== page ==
Third if you aren't going to listen to this just know that ski resorts want you for the entirety of the season and taking off your "spring" semester isn't enough you need to be able to move in and be there before Thanksgiving. You'll make slave wages, live in staff housing with up to 3 other minimum wage snow carnies, and probably get a disease or starve from malnourishment.

pretty much this.

resort anything means exactly nothing in the world of bc guiding. if you really want to do what you say the best course of action is to drop out of school and move to real mountains and put yourself in them as many days of the year as possible. latch onto people much more experienced than you and learn all you can - you're already at a disadvantage living in the midwest. you need to move to CO, WA, WY, or AK ASAP.

i say this all to you as someone who did the ORLT degree and will really never use those credentials to get a real guiding job.

deagol 04-08-2014 12:49 PM

There is also lots of competition for those jobs associated with heli outfits from what I have heard. And this is among people with a lot of mountain experience. I don't want to sound like a downer, but the goal to work for a heli outfit is pretty ambitious.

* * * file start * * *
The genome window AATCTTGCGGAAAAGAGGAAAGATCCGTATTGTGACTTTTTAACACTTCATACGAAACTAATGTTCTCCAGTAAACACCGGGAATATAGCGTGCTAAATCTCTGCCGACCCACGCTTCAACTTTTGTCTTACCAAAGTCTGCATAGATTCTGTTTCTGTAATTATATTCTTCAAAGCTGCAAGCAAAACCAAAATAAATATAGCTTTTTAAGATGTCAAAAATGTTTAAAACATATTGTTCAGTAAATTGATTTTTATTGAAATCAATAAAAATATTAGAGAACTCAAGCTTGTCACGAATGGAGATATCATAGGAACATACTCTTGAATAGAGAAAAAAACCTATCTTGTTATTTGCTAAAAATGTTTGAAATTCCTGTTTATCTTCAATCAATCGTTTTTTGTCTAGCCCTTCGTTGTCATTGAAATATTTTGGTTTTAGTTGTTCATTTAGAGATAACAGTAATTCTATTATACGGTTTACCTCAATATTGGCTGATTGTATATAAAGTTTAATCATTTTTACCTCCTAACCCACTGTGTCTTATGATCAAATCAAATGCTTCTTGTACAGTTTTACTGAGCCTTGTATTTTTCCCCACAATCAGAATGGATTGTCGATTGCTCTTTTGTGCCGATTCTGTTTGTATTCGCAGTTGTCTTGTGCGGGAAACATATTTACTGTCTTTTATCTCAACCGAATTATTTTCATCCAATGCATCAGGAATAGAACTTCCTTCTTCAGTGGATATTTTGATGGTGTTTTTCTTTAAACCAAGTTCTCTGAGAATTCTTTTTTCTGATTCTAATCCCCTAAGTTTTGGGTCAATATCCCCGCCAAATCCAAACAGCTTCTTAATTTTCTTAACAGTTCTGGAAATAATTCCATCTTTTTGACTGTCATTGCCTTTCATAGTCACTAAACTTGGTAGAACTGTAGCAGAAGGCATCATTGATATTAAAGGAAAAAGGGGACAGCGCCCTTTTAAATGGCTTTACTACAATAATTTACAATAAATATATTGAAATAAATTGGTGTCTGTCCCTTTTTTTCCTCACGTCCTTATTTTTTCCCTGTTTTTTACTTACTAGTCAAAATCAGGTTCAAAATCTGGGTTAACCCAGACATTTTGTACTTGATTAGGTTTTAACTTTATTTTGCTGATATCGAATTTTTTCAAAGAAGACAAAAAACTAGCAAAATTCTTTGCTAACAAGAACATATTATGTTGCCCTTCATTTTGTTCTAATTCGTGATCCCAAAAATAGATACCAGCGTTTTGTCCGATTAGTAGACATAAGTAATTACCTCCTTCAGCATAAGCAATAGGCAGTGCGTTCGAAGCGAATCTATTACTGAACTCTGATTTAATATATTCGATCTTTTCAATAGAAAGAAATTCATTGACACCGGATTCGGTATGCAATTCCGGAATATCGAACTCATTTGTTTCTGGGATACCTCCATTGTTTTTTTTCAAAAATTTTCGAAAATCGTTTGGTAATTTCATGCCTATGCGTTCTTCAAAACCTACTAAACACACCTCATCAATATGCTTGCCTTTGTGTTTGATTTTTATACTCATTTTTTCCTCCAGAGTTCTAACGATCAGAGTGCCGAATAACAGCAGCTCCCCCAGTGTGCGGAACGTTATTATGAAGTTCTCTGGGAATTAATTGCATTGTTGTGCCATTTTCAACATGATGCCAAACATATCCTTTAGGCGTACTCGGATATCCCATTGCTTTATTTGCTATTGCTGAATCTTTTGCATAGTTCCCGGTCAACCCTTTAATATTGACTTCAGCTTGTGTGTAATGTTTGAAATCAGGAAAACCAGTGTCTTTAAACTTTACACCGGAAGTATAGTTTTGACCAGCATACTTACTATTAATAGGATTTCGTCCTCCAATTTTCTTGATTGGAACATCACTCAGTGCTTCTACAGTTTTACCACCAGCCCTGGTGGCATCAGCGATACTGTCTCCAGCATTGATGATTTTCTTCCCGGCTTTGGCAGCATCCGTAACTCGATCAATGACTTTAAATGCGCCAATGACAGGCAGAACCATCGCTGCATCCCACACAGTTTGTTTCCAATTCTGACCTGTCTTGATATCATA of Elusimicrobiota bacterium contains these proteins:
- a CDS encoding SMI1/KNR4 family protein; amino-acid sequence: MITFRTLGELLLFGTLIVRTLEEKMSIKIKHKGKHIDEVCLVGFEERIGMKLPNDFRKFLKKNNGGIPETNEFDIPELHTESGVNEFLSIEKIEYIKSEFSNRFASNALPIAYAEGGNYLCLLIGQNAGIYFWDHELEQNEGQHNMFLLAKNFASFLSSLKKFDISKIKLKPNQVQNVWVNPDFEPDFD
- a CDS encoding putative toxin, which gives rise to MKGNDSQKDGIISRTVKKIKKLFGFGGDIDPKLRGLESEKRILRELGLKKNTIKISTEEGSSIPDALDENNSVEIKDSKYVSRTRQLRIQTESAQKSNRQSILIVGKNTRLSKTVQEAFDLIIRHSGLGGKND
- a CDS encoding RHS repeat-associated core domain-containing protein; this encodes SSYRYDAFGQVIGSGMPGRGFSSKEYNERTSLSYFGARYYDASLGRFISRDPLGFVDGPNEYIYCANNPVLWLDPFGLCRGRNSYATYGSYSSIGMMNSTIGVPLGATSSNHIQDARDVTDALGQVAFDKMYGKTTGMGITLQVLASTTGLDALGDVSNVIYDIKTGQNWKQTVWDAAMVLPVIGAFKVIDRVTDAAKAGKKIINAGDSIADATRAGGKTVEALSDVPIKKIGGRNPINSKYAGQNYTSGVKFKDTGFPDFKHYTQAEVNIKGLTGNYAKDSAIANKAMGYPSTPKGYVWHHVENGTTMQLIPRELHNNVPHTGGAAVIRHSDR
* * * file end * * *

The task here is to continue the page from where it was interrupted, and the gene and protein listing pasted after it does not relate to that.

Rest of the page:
As an aside, some people have the right personality to be an instructor, but many don't. I would hate that job... but that's just me. Good luck and get a degree first.

MGD81 04-08-2014 04:35 PM

I think some of you need to take a step back, and realize that just because you live in bro-town and you're burned out, it is not a fair reflection on the entire ski industry.

Your idea is entirely feasible, don't give up on it. What you do not want to do is work at a mountain that doesn't look after their staff. All those stories above, they all exist. However, just as there are shitty mountains to work at, there are also some really good ones.

I know that Jackson and Aspen Ski Co compensate their staff very well. You will also find instructors at these mountains that double as backcountry guides - not so much heli, more touring. Making connections with these people would be a very good idea, gain as much knowledge as you can.

The positives are that you are a girl, and you have an education. If you have some people skills and a level of professionalism then you can get a Job, but its probably going to be part-time. Almost any mountain is going to ask that you show up during busy times, xmas, presidents etc - if you cant do those days then you might have a tough time.

Best of luck to you.